The IADAA English-language press release (and see further comments here) gives a taster of the background:
In 2008, the police confiscated a number of ancient bronze bowls from a conservator. Some of the objects – five small vessels and bowls – belonged to an antiquities dealer from Frankfurt who had purchased them from a private collector. The latter had legally acquired the bronzes in the 1980s. To get the pieces back, the dealer had to endure several lawsuits. Even when the Frankfurt district court ascertained that there was no violation of the Act on the Return of Cultural Property and the insinuation of receiving of stolen goods was without justification he did not get the objects back. Pending the decision, they had been handed to the Römisch-Germanisches Zentralmuseum Mainz (RGMZ), to the archaeologist Michael Müller-Karpe. At the instigation of an official of the Hessian Ministry of Higher Education, Research and the Arts a so-called confiscation order was issued to the effect that the museum was not obliged to hand over the objects.
The story has been covered in the German press: Matthias Thieme, "Rechtsbruch mit Räucherkesselchen", Frankfurter Rundschau August 7, 2010; Daniel Gerlach, "Eine gordische Affäre", zenithonline). The legal summary can be found here.
So how did the Phrygian bronze bowls come onto the market? One of the report suggests:
Die Geschichte, die Gackstätter den hessischen Ermittlern zu Protokoll gab, beschreibt eine beinahe rührende Antiken-Odyssee: Ein deutsches Lehrer-Ehepaar, das nach einem längeren Aufenthalt in Istanbul in den 1980er Jahren nach Deutschland zurückgekehrt sei, habe bei einem – inzwischen längst verstorbenen – armenischen Händler einige Teppiche gekauft.
Beim Auspacken der Ware in der deutschen Heimat seien die Bronzeschalen »in einen Teppich eingewickelt« gewesen. Auf mehrmalige Bitten der pensionierten Lehrer habe er, so berichtet Gackstätter, für einen symbolischen Betrag von 200 Euro die Schalen übernommen.In other words, it appears that the Phrygian bowls were removed from Turkey without a permit, wrapped in a carpet. (The carpet account has been confirmed by official sources in Ankara.) I presume that the Turkish export permit will be produced if this is incorrect.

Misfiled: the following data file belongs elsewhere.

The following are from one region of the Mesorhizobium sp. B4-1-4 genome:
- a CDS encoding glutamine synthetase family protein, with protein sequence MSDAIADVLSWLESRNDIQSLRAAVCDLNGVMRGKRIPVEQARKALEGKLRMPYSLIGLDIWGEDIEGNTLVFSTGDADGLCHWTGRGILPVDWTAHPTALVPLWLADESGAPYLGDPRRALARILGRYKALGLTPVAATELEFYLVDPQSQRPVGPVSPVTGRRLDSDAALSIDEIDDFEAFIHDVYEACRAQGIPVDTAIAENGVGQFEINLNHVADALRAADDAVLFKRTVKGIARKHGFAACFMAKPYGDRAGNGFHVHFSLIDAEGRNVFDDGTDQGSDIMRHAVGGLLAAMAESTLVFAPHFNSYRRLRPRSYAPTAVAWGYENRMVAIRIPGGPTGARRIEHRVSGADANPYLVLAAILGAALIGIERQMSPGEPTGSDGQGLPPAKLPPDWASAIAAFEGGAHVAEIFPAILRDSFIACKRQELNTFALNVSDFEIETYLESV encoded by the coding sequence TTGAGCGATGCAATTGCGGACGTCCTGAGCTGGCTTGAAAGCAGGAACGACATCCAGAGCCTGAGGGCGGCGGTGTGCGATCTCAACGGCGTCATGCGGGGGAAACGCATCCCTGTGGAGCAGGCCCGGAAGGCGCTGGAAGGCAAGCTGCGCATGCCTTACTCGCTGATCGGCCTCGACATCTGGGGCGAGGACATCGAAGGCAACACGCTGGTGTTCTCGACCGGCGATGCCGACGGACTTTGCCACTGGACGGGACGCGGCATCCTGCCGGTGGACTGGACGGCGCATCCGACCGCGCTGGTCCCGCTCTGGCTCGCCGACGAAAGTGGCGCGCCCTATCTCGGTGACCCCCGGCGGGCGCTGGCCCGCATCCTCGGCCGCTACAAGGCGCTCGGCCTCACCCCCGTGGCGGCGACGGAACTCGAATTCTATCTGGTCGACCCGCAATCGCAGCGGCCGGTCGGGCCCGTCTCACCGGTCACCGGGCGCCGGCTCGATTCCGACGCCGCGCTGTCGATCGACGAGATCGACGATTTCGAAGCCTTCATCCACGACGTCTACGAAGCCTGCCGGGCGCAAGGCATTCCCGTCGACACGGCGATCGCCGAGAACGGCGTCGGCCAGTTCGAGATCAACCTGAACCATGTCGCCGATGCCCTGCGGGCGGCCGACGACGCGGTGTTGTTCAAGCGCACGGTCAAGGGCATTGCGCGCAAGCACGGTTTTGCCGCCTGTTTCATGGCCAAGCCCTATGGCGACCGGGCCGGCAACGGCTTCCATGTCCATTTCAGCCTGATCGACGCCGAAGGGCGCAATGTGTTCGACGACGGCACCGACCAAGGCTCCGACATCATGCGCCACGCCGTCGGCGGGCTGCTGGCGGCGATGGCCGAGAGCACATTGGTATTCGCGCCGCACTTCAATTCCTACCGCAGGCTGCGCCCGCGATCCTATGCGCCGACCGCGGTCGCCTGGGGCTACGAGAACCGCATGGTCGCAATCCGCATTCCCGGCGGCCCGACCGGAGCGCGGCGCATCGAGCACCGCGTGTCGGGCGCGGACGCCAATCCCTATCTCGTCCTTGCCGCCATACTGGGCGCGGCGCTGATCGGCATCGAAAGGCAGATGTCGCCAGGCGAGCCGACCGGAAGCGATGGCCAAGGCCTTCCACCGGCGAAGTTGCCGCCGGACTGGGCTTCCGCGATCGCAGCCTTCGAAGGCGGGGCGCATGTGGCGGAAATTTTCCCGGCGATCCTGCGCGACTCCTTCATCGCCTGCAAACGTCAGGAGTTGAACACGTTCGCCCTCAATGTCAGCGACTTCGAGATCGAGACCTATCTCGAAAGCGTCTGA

And where were these Phrygian phialai found? What was their original context?
The reports name the German dealer:
Die Polizei leitete Ermittlungen gegen den Frankfurter Antikenhändler Bernd Gackstätter ein, der dem Restaurator die Gefäße übergeben hatte.The Frankfurt based Bernd Gackstätter is a member of the IADAA. IADAA members are bound by an ethical code (German):
The members of IADAA undertake not to purchase or sell objects until they have established to the best of their ability that such objects were not stolen from excavations, architectural monuments, public institutions or private property.So has Bernd Gackstätter established ("to the best of their ability") that the phialai "were not stolen from excavations" (or indeed any unrecorded archaeological site)? Note that the IADAA expects its members to aspire to an ethical standard.
Die Mitglieder der IADAA verpflichten sich, Objekte erst zu erwerben oder zu verkaufen, wenn sie nach bestem Wissen und Gewissen sichergestellt haben, dass die Objekte nicht aus Ausgrabungsstätten, von Denkmälern der Architektur, aus öffentlichen Institutionen oder dem privaten Eigentümer gestohlen wurden.
IADAA is trying to present a story in their favour (but see earlier comments). I note that the website lacks details of the Barcelona galerista associated with the Miami coffin. And certainly nothing about IADAA's former member, Galerie Nefer.
I hope IADAA members who value their ethical code will be urging Bernd Gackstätter to return the Phrygian phialai to Turkey without any further adverse publicity for their organisation.
From Frankfurter Rudschau.